This is not an isolated comment, however. In fact, Watson has made similar remarks, all without any scientific data to support them. For example, while giving a public science lecture, the San Francisco Chronicle quoted him as claiming that there was a biochemical link between sunlight and sexual behavior.
“That’s why you have Latin lovers. You’ve never heard of an English lover. Only an English patient.”
As if to drive home his point, the lecture was filled with slides of bikini-clad women.
Watson also proves his lack of intellectual integrity by gleefully allowing himself to be strongly biased on the basis of physical appearances alone. For example, he was quoted in the New Scientist, asserting that beauty in women can be genetically engineered, and says that all girls should be engineered to be physically attractive (to men, no doubt).
“People say it would be terrible if we made all girls pretty. I think it would be great.”
Watson also promotes a strongly negative opinion about fat people, as revealed by the San Francisco Chronicle.
“Whenever you interview fat people, you feel bad, because you know you’re not going to hire them.”
Watson is not above using his prominence to protect his vast chasm of well-deserved insecurity, either. In his self-aggrandizing memoir, The Double Helix, Watson writes harshly about a colleague of his, Rosalind Franklin, whose painstaking research in x-ray crystallography was, by his own admission, essential in his Nobel Prize in 1962;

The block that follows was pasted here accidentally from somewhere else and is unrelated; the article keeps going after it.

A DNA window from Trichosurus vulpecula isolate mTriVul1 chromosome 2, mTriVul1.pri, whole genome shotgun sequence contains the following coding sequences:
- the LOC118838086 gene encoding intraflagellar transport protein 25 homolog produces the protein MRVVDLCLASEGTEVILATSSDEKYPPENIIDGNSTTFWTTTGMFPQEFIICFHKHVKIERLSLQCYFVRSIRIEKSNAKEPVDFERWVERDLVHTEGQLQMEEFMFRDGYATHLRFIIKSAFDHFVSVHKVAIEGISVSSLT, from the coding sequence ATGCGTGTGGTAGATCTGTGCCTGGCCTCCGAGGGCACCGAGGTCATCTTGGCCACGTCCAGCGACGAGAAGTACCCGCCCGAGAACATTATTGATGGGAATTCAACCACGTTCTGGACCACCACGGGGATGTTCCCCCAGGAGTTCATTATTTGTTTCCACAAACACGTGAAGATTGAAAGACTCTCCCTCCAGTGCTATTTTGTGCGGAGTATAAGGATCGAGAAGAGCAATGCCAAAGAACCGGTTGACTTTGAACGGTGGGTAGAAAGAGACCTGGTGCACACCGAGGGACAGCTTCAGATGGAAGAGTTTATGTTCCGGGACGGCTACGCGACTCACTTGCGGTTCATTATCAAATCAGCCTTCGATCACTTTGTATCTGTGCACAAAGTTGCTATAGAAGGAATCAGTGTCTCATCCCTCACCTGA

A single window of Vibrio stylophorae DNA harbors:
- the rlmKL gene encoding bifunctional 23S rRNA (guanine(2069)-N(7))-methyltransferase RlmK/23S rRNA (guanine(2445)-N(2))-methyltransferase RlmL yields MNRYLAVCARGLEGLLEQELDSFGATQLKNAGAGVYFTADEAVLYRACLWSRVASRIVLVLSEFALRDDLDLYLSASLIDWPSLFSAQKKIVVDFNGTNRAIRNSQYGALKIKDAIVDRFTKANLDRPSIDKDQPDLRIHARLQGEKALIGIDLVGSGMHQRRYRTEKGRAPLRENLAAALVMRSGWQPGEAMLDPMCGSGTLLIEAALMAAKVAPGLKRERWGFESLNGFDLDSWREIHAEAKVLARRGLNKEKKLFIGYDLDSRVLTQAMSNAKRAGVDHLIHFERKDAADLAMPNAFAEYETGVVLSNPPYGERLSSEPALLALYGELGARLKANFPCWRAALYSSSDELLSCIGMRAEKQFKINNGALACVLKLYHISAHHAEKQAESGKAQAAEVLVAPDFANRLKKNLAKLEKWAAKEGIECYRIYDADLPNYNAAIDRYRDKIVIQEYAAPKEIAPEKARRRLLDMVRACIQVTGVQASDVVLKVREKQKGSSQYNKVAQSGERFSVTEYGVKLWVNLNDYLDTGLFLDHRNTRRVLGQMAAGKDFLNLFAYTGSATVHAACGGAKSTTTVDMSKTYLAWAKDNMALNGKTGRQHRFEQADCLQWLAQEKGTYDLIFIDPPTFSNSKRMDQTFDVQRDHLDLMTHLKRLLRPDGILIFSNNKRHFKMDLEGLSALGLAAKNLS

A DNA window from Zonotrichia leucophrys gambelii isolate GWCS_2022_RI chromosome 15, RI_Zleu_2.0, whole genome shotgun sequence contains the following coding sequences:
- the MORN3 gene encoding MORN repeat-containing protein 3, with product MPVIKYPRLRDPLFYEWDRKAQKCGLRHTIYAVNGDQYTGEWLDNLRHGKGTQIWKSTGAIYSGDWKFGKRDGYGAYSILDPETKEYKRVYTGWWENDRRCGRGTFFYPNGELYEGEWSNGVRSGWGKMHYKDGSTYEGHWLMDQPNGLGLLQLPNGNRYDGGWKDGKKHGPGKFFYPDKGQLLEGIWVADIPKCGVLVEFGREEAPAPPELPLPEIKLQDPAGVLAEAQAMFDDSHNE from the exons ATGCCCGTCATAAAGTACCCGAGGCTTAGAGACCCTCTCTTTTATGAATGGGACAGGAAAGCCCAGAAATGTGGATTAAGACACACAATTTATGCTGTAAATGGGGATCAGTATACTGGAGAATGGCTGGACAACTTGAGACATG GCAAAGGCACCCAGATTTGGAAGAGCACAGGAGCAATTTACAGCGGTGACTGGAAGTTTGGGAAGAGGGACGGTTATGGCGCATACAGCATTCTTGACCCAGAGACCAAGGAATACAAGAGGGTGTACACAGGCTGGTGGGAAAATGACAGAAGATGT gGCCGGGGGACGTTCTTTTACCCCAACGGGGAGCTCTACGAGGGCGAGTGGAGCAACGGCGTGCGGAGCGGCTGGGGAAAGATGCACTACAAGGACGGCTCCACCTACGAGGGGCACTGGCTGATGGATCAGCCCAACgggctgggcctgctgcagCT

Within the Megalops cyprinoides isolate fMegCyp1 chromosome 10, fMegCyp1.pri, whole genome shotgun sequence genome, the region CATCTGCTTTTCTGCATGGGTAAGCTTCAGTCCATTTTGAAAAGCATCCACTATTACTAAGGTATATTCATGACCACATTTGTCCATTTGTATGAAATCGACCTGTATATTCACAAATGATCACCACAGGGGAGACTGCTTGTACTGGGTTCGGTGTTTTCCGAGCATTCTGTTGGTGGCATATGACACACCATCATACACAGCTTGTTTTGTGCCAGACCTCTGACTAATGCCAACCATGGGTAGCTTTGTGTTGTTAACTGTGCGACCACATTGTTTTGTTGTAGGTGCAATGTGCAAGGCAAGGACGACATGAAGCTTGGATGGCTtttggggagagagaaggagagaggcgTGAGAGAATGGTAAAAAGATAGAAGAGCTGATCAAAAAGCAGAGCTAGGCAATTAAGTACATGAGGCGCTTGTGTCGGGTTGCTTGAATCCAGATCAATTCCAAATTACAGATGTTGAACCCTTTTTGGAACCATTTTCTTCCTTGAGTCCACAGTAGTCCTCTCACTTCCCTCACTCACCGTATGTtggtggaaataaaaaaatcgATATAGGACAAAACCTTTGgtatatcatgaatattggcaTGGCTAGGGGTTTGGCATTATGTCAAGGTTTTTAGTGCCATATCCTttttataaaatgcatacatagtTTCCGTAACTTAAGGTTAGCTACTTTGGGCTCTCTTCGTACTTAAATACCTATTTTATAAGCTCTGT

By choice she did not emphasize her feminine qualities. . . . There was never lipstick to contrast with her straight black hair, while at the age of thirty-one her dresses showed all the imagination of English blue-stocking adolescents. So it was quite easy to imagine her the product of an unsatisfied mother who unduly stressed the desirability of professional careers that could save bright girls from marriages to dull men. . . . Clearly Rosy had to go or be put in her place. The former was obviously preferable because, given her belligerent moods, it would be very difficult for Maurice [Wilkins] to maintain a dominant position that would allow him to think unhindered about DNA. . . . The thought could not be avoided that the best home for a feminist was in another person’s lab.
Rosalind Franklin was not only a colleague of Watson’s, but apparently, thought that he and his collaborator, Francis Crick, were friends, and she regularly communicated with them often until her untimely death of cancer at the age of 37.
Watson has made many more comments like these, but these are the best documented that I could find on the web. So, in short, I think it is a grave error for Seed Media Group to continue to allow this man to remain in his position as Science Advisor. This is not only an insult to science itself, but it is deeply offensive to the integrity of the people who work in science.
Other pieces I’ve written about Watson;